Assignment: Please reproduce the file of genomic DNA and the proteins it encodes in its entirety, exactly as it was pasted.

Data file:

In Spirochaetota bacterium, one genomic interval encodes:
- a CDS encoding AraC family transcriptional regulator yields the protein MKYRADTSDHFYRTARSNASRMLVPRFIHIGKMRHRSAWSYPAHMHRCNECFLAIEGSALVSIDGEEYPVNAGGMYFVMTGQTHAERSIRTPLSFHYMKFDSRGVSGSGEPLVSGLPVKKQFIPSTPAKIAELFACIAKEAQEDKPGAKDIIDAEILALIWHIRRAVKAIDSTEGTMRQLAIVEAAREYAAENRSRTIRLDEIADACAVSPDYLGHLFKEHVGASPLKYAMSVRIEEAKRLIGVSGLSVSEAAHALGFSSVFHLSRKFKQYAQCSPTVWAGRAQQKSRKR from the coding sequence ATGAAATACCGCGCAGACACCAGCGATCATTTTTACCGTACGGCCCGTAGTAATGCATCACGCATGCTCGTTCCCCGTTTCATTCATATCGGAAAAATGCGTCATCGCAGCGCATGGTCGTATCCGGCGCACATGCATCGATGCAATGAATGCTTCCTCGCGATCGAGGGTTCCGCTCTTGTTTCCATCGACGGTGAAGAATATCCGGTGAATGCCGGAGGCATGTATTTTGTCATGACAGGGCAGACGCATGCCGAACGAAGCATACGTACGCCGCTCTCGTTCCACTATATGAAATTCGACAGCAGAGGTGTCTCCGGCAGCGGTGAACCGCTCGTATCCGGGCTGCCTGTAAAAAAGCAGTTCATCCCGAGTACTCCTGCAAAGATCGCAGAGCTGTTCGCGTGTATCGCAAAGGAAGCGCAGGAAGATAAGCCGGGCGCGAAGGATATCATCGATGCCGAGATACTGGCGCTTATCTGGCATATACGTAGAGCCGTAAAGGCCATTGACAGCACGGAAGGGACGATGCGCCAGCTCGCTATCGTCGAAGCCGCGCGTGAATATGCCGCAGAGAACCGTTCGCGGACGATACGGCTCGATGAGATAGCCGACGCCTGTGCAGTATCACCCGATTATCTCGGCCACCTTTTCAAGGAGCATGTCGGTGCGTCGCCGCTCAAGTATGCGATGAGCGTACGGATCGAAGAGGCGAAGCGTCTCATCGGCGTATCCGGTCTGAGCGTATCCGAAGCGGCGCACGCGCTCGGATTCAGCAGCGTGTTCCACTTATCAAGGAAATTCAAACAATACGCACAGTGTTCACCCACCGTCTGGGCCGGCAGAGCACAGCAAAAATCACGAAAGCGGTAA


In Spirochaetota bacterium, one genomic interval encodes:
- a CDS encoding AraC family transcriptional regulator yields the protein MKYRADTSDHFYRTARSNASRMLVPRFIHIGKMRHRSAWSYPAHMHRCNECFLAIEGSALVSIDGEEYPVNAGGMYFVMTGQTHAERSIRTPLSFHYMKFDSRGVSGSGEPLVSGLPVKKQFIPSTPAKIAELFACIAKEAQEDKPGAKDIIDAEILALIWHIRRAVKAIDSTEGTMRQLAIVEAAREYAAENRSRTIRLDEIADACAVSPDYLGHLFKEHVGASPLKYAMSVRIEEAKRLIGVSGLSVSEAAHALGFSSVFHLSRKFKQYAQCSPTVWAGRAQQKSRKR from the coding sequence ATGAAATACCGCGCAGACACCAGCGATCATTTTTACCGTACGGCCCGTAGTAATGCATCACGCATGCTCGTTCCCCGTTTCATTCATATCGGAAAAATGCGTCATCGCAGCGCATGGTCGTATCCGGCGCACATGCATCGATGCAATGAATGCTTCCTCGCGATCGAGGGTTCCGCTCTTGTTTCCATCGACGGTGAAGAATATCCGGTGAATGCCGGAGGCATGTATTTTGTCATGACAGGGCAGACGCATGCCGAACGAAGCATACGTACGCCGCTCTCGTTCCACTATATGAAATTCGACAGCAGAGGTGTCTCCGGCAGCGGTGAACCGCTCGTATCCGGGCTGCCTGTAAAAAAGCAGTTCATCCCGAGTACTCCTGCAAAGATCGCAGAGCTGTTCGCGTGTATCGCAAAGGAAGCGCAGGAAGATAAGCCGGGCGCGAAGGATATCATCGATGCCGAGATACTGGCGCTTATCTGGCATATACGTAGAGCCGTAAAGGCCATTGACAGCACGGAAGGGACGATGCGCCAGCTCGCTATCGTCGAAGCCGCGCGTGAATATGCCGCAGAGAACCGTTCGCGGACGATACGGCTCGATGAGATAGCCGACGCCTGTGCAGTATCACCCGATTATCTCGGCCACCTTTTCAAGGAGCATGTCGGTGCGTCGCCGCTCAAGTATGCGATGAGCGTACGGATCGAAGAGGCGAAGCGTCTCATCGGCGTATCCGGTCTGAGCGTATCCGAAGCGGCGCACGCGCTCGGATTCAGCAGCGTGTTCCACTTATCAAGGAAATTCAAACAATACGCACAGTGTTCACCCACCGTCTGGGCCGGCAGAGCACAGCAAAAATCACGAAAGCGGTAA